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Bullet Points: John Cleese

On his difficult mother, his knack for physical comedy and Monty Python’s quarrelsome creative process

Author Chris Wright

cultureWhen reading John Cleese’s new memoir So, Anyway…, there’s a temptation to hunt for clues about how the events and people in the book shaped his approach to comedy. This would be true of any comedian’s life story, perhaps, but in Cleese’s case the urge is much more pronounced, largely because he and his collaborators changed the way we laugh at the world. The most obvious example of this, of course, is “Monty Python’s Flying Circus,” the anarchic, utterly original 1970s sketch show, which was recently reprised in a reunion tour. Here, Cleese provides a few insights.


“Sometimes, the things that frighten us the most are the things we find the funniest. There was a certain amount of anger in our house, so anger used to make me laugh. Also, it wasn’t always easy to talk to Mum, so I’ve always found lack of communication terribly funny—like Basil [in “Fawlty Towers”] trying to make himself understood to [hapless Spanish waiter] Manuel.”

“One of my teachers called me ‘six feet of chewed string.’ I was so weak and ungainly. The odd thing was, I had good hand-eye coordination, so as long as there was no strength required, I could do some things well. I was no good in a rugby scrum, but I could play table tennis. As I got older and had a little more control over my body and limbs, I taught myself to be a good physical comedian.”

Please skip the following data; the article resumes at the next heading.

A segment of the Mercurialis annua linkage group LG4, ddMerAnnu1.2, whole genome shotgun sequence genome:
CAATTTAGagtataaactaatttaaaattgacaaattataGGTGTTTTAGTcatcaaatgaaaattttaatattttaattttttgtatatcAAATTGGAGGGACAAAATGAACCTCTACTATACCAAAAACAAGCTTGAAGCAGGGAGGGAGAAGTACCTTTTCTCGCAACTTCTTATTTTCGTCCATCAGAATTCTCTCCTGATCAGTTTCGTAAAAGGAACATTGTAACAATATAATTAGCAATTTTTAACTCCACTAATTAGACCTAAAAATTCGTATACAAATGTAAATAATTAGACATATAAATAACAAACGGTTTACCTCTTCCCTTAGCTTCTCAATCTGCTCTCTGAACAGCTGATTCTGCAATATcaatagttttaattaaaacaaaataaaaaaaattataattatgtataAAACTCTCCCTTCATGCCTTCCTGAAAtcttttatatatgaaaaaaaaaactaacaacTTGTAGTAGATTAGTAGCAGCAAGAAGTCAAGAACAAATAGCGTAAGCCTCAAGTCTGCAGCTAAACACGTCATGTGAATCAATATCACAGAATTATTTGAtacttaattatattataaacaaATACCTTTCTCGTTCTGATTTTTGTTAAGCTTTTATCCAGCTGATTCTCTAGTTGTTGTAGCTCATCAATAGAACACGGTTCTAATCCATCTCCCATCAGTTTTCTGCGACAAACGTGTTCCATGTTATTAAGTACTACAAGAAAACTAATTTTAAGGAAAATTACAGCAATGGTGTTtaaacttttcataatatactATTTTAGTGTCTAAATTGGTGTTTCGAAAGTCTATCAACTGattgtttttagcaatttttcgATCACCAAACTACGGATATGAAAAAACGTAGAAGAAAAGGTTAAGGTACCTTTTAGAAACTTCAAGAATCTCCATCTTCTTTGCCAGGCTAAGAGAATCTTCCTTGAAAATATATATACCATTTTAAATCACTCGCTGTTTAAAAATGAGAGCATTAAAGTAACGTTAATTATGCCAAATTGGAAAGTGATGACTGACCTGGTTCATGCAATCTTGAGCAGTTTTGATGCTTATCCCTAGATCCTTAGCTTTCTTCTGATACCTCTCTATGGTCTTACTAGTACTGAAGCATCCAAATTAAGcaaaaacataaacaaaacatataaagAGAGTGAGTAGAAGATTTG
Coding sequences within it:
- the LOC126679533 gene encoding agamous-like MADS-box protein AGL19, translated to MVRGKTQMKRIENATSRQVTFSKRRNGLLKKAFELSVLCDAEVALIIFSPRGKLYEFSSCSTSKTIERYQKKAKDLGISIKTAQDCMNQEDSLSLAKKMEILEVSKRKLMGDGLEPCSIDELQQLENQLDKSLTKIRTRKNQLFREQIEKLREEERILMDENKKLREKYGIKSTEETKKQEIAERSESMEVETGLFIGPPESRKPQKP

“I made a lot of films and shows, and I don’t remember having heated arguments in any of those. It was Terry Jones and I [with Monty Python] who had a propensity for locking horns. You want conflicting ideas—that’s what leads you to new things—but when it becomes a conflict of personalities, it’s destructive. Terry Gilliam disagreed; he thought personal conflict was part of the creative process, but I think that works against him.”

“This was the first time we’d done anything together since the Hollywood Bowl, in the 1980s. As always, we had a laugh, there was a lot of joshing—it was like a slightly upper-class version of a soccer changing room. For me, it was a moment of great satisfaction. It was just a nice thing to do, to get together one last time to say goodbye to our fans. I’m very proud of them. If I had to back one set of fans against another, my money would be on ours.”

This month, Cleese will promote So, Anyway… through a series of one-man stage shows.

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